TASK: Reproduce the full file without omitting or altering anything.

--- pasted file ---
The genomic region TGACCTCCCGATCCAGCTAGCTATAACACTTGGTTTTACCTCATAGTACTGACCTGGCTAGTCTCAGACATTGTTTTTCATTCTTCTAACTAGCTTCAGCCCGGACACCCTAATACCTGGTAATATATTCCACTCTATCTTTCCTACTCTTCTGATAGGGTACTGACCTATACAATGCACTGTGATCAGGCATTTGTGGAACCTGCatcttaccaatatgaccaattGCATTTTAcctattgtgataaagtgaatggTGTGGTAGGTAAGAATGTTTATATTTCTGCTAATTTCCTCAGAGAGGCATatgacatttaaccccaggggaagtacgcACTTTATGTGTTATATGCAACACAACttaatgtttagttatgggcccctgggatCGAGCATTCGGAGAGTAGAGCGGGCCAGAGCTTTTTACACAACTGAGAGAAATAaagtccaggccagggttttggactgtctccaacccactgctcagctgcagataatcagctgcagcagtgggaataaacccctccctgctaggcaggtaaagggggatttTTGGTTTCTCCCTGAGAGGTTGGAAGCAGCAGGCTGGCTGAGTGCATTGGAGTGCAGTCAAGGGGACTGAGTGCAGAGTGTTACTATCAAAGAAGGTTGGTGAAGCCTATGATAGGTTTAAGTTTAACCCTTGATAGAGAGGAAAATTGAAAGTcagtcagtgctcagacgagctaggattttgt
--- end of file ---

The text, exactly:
The genomic region TGACCTCCCGATCCAGCTAGCTATAACACTTGGTTTTACCTCATAGTACTGACCTGGCTAGTCTCAGACATTGTTTTTCATTCTTCTAACTAGCTTCAGCCCGGACACCCTAATACCTGGTAATATATTCCACTCTATCTTTCCTACTCTTCTGATAGGGTACTGACCTATACAATGCACTGTGATCAGGCATTTGTGGAACCTGCatcttaccaatatgaccaattGCATTTTAcctattgtgataaagtgaatggTGTGGTAGGTAAGAATGTTTATATTTCTGCTAATTTCCTCAGAGAGGCATatgacatttaaccccaggggaagtacgcACTTTATGTGTTATATGCAACACAACttaatgtttagttatgggcccctgggatCGAGCATTCGGAGAGTAGAGCGGGCCAGAGCTTTTTACACAACTGAGAGAAATAaagtccaggccagggttttggactgtctccaacccactgctcagctgcagataatcagctgcagcagtgggaataaacccctccctgctaggcaggtaaagggggatttTTGGTTTCTCCCTGAGAGGTTGGAAGCAGCAGGCTGGCTGAGTGCATTGGAGTGCAGTCAAGGGGACTGAGTGCAGAGTGTTACTATCAAAGAAGGTTGGTGAAGCCTATGATAGGTTTAAGTTTAACCCTTGATAGAGAGGAAAATTGAAAGTcagtcagtgctcagacgagctaggattttgt